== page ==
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Ride at your own risk

by Maddi Dolan

Since the City of Tampa launched its electric scooter pilot in May of 2019, many people have found it as a fun and convenient way to get around town, while others have had experiences ending in unexpected injuries or even death.

Many e-scooters have a sign across the handlebars telling riders to “ride at your own risk,” and for about 140 people that rode e-scooters between the months of May and September, this has been a very real risk.

Tampa General Hospital’s (TGH) emergency department compiles a “scooter injury” report for the general public. Before May of 2019, the report only consisted of injury reports relating to children’s scooters, but since the launch of electric scooters in Tampa, scooter-related injuries have spiked by roughly 700%.

What must also be taken into account is that these numbers are only of those riders that received medical care from TGH or made a report with the Tampa Police Department (TPD) or the Tampa Fire Rescue Squad. It is likely that there have been even more injuries due to Tampa’s e-scooters that have gone undocumented.

Susan Shulins, public relations strategist at TGH, provided a scooter injury statistics report. The BPH-ED is the TGH Brandon Healthplex ED and the Davis Island ED is in the main hospital.

Tampa’s Fire Rescue public information officer, Jason Penny, said that keeping track of e-scooter injuries is a “nebulous tough nut to crack” because dispatch calls are not coded specifically for e-scooters so it’s hard to obtain information. Penny also said that he has told dispatch to let him know if there are scooter accidents so he can make notes in a time log. If the caller states that it is a scooter accident, Penny can do a keyword search to document information.

Ava Setteducato, University of Tampa criminology student, is one individual who injured herself after falling off an e-scooter back in September. On Friday, Sept. 13, around 12:30 a.m she was thrown off an e-scooter after hitting a curb while riding back to campus.

“Me and one of my friends doubled-up on one of the scooters,” said Setteducato. “In high sight, it probably wasn’t a great idea. We hit a curb and both flew off. We both had a lot of scrapes and were bleeding and I sprained my ankle pretty badly.” 

After taking an x-ray and wearing a boot for two weeks, Setteducato said that insurance thankfully covered the cost of her doctor’s visit, but she is still experiencing pain from the event.

Like many others, Setteducato’s injury was caused by breaking one of the e-scooter rules. On the City of Tampa website, it states that a rider may not carry passengers. Meaning, only one person may occupy a motorized scooter at a time. Another cause of injury relates to the speed of the e-scooter. The scooters can reach up to 15 mph, yet helmets are not required. While broken bones are most common, some falls from e-scooters can result in head injuries.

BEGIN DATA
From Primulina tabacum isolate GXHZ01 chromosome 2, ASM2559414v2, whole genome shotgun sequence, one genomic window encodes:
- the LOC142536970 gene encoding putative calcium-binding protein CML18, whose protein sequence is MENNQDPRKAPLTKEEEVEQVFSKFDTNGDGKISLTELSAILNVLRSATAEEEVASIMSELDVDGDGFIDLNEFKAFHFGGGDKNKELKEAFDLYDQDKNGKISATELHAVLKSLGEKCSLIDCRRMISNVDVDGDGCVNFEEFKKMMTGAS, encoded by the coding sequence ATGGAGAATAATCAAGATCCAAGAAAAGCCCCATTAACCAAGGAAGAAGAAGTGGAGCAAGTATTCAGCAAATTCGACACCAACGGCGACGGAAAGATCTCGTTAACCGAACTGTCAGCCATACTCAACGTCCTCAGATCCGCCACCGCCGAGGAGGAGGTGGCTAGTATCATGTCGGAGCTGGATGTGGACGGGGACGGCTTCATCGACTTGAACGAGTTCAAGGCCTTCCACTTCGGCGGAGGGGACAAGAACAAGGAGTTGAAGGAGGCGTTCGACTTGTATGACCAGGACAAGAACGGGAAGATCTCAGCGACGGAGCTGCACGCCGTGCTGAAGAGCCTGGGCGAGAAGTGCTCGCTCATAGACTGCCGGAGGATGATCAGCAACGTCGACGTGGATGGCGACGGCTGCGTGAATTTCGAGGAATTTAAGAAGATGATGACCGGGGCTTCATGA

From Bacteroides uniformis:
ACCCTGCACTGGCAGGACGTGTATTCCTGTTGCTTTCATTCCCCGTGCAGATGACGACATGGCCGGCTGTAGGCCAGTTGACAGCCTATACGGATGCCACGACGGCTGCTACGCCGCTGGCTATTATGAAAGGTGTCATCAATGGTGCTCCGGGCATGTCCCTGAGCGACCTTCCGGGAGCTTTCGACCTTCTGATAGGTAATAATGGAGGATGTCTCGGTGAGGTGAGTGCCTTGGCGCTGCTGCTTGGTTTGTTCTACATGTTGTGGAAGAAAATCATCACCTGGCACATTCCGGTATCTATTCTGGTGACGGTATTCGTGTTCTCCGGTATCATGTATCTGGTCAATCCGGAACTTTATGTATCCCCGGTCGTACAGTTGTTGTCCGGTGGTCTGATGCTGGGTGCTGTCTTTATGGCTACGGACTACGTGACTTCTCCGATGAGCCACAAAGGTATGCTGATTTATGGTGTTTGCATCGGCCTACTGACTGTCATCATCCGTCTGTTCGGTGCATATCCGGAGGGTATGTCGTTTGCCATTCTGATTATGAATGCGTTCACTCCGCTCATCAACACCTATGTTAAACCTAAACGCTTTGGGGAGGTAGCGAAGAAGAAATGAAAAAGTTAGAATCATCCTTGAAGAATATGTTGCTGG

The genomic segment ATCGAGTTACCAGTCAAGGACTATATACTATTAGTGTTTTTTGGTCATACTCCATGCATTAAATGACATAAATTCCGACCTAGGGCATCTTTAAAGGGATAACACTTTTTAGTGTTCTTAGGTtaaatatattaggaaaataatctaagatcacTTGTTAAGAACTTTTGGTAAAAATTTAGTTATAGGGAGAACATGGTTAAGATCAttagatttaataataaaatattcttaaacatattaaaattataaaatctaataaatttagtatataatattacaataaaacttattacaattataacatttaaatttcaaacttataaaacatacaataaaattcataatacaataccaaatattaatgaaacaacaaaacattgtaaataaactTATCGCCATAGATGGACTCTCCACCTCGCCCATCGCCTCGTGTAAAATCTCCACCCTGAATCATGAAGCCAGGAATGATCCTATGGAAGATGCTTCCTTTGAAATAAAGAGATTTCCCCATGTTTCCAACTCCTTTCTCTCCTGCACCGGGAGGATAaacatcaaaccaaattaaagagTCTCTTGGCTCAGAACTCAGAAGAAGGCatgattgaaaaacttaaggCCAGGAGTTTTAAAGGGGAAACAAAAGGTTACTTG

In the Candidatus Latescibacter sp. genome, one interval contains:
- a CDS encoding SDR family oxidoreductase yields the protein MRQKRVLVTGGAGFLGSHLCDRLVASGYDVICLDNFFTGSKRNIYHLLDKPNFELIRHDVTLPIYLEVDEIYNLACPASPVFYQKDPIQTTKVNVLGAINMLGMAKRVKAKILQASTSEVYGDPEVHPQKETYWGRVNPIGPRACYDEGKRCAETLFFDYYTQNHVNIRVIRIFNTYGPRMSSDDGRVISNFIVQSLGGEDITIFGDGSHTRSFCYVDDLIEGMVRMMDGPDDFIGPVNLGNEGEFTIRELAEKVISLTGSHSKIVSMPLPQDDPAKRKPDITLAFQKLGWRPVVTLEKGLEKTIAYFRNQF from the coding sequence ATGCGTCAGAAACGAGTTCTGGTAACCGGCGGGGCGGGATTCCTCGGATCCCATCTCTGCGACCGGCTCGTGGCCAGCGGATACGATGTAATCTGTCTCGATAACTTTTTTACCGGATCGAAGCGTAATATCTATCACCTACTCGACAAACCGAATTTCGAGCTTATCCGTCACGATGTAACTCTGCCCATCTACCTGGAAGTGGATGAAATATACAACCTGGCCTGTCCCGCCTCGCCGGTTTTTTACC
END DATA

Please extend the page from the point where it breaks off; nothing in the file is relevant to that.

On Thursday, June 27, a police report was made after a 28-year-old woman was ejected from a scooter on Cass Street after losing control for unknown reasons. She suffered injuries after striking her head on the pavement and was treated at TGH.

While TGH and Tampa Fire Rescue documents the injury side of e-scooters, TPD deals with legal matters relating to e-scooters. Tampa Police Department’s public information officer, Stephan Hegarty, said there have been three documented instances where e-scooter riders have been struck by vehicles, one ending in a fatality.

According to police reports, on Thursday, June 20, a man was struck by a semi-truck while riding an e-scooter and died later in the hospital. Both the vehicle and e-scooter rider, John Edgerton, were traveling northbound on 20th St., when the scooter veered into the left lane of traffic for unknown reasons and was hit. Edgerton was transported to TGH where he later passed away due to injuries. While this instance is extreme, another report of a vehicle striking an e-scooter rider ended in only minor injuries.

Hegarty said that TPD doesn’t get many reports dealing with e-scooter injuries. He said that they only “keep track of police matters.”

“We have three categories in our system relating to e-scooters,” said Hegarty. “One of them are violations of the city ordinance which says you aren’t allowed to go on Bayshore ​Boulevard​, the Tampa Riverwalk, or 7th Ave in Ybor. Another category keeps track of impounded scooters, and the last one is accidental injury reports.” 

Many causes of scooter-related injuries relate to not following the rules and guidelines, but TPD is not enforcing these rules. Hegarty said “it’s not our main priority.”

Once the pilot year is over, the city will make a decision about whether e-scooters are going to stay or go based on their positive and negative impacts. The City of Tampa will have to take all injuries into account while making the decision.

Maddi Dolan can be reached at maddi.dolan@spartans.ut.edu

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